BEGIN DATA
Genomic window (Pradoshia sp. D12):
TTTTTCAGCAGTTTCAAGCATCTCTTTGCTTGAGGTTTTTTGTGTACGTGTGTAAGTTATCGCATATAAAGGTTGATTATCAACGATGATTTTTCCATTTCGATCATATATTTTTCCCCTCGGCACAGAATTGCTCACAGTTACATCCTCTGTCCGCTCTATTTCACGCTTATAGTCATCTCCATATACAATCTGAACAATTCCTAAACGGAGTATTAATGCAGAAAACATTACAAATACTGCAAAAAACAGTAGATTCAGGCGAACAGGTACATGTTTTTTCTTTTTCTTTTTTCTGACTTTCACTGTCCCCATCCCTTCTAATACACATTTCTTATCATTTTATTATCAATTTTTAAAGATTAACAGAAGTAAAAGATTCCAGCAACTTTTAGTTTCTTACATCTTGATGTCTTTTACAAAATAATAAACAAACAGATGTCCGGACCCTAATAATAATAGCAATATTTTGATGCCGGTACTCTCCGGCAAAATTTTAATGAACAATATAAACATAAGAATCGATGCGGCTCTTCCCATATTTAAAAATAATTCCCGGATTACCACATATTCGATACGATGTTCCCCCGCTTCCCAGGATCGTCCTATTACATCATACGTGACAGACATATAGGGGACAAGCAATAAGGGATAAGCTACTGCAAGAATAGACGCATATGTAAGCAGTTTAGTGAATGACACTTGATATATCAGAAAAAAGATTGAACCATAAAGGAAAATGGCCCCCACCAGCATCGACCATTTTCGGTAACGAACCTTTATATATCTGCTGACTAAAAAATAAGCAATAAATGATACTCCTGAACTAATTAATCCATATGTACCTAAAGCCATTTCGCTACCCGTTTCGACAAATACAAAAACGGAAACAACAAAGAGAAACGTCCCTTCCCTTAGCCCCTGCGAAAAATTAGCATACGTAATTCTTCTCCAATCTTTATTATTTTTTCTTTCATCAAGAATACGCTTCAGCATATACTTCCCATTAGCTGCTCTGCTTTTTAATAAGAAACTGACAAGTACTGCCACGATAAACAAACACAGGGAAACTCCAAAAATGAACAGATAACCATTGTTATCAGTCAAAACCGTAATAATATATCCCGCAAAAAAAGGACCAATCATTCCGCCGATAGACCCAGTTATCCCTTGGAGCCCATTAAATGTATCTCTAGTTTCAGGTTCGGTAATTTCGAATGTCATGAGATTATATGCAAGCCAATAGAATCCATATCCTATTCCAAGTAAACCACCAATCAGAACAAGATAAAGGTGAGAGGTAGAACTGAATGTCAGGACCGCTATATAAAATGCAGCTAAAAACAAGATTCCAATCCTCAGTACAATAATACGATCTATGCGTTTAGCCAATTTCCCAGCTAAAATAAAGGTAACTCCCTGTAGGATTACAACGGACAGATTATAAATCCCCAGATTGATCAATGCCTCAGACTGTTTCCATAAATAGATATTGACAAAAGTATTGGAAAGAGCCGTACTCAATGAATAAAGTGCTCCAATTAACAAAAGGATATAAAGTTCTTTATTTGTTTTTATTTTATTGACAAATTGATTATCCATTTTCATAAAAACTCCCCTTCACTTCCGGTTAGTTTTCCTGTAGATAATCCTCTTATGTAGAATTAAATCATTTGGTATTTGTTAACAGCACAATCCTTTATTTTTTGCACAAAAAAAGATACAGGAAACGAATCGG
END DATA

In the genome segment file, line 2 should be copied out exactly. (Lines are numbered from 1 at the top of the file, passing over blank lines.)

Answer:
TTTTTCAGCAGTTTCAAGCATCTCTTTGCTTGAGGTTTTTTGTGTACGTGTGTAAGTTATCGCATATAAAGGTTGATTATCAACGATGATTTTTCCATTTCGATCATATATTTTTCCCCTCGGCACAGAATTGCTCACAGTTACATCCTCTGTCCGCTCTATTTCACGCTTATAGTCATCTCCATATACAATCTGAACAATTCCTAAACGGAGTATTAATGCAGAAAACATTACAAATACTGCAAAAAACAGTAGATTCAGGCGAACAGGTACATGTTTTTTCTTTTTCTTTTTTCTGACTTTCACTGTCCCCATCCCTTCTAATACACATTTCTTATCATTTTATTATCAATTTTTAAAGATTAACAGAAGTAAAAGATTCCAGCAACTTTTAGTTTCTTACATCTTGATGTCTTTTACAAAATAATAAACAAACAGATGTCCGGACCCTAATAATAATAGCAATATTTTGATGCCGGTACTCTCCGGCAAAATTTTAATGAACAATATAAACATAAGAATCGATGCGGCTCTTCCCATATTTAAAAATAATTCCCGGATTACCACATATTCGATACGATGTTCCCCCGCTTCCCAGGATCGTCCTATTACATCATACGTGACAGACATATAGGGGACAAGCAATAAGGGATAAGCTACTGCAAGAATAGACGCATATGTAAGCAGTTTAGTGAATGACACTTGATATATCAGAAAAAAGATTGAACCATAAAGGAAAATGGCCCCCACCAGCATCGACCATTTTCGGTAACGAACCTTTATATATCTGCTGACTAAAAAATAAGCAATAAATGATACTCCTGAACTAATTAATCCATATGTACCTAAAGCCATTTCGCTACCCGTTTCGACAAATACAAAAACGGAAACAACAAAGAGAAACGTCCCTTCCCTTAGCCCCTGCGAAAAATTAGCATACGTAATTCTTCTCCAATCTTTATTATTTTTTCTTTCATCAAGAATACGCTTCAGCATATACTTCCCATTAGCTGCTCTGCTTTTTAATAAGAAACTGACAAGTACTGCCACGATAAACAAACACAGGGAAACTCCAAAAATGAACAGATAACCATTGTTATCAGTCAAAACCGTAATAATATATCCCGCAAAAAAAGGACCAATCATTCCGCCGATAGACCCAGTTATCCCTTGGAGCCCATTAAATGTATCTCTAGTTTCAGGTTCGGTAATTTCGAATGTCATGAGATTATATGCAAGCCAATAGAATCCATATCCTATTCCAAGTAAACCACCAATCAGAACAAGATAAAGGTGAGAGGTAGAACTGAATGTCAGGACCGCTATATAAAATGCAGCTAAAAACAAGATTCCAATCCTCAGTACAATAATACGATCTATGCGTTTAGCCAATTTCCCAGCTAAAATAAAGGTAACTCCCTGTAGGATTACAACGGACAGATTATAAATCCCCAGATTGATCAATGCCTCAGACTGTTTCCATAAATAGATATTGACAAAAGTATTGGAAAGAGCCGTACTCAATGAATAAAGTGCTCCAATTAACAAAAGGATATAAAGTTCTTTATTTGTTTTTATTTTATTGACAAATTGATTATCCATTTTCATAAAAACTCCCCTTCACTTCCGGTTAGTTTTCCTGTAGATAATCCTCTTATGTAGAATTAAATCATTTGGTATTTGTTAACAGCACAATCCTTTATTTTTTGCACAAAAAAAGATACAGGAAACGAATCGG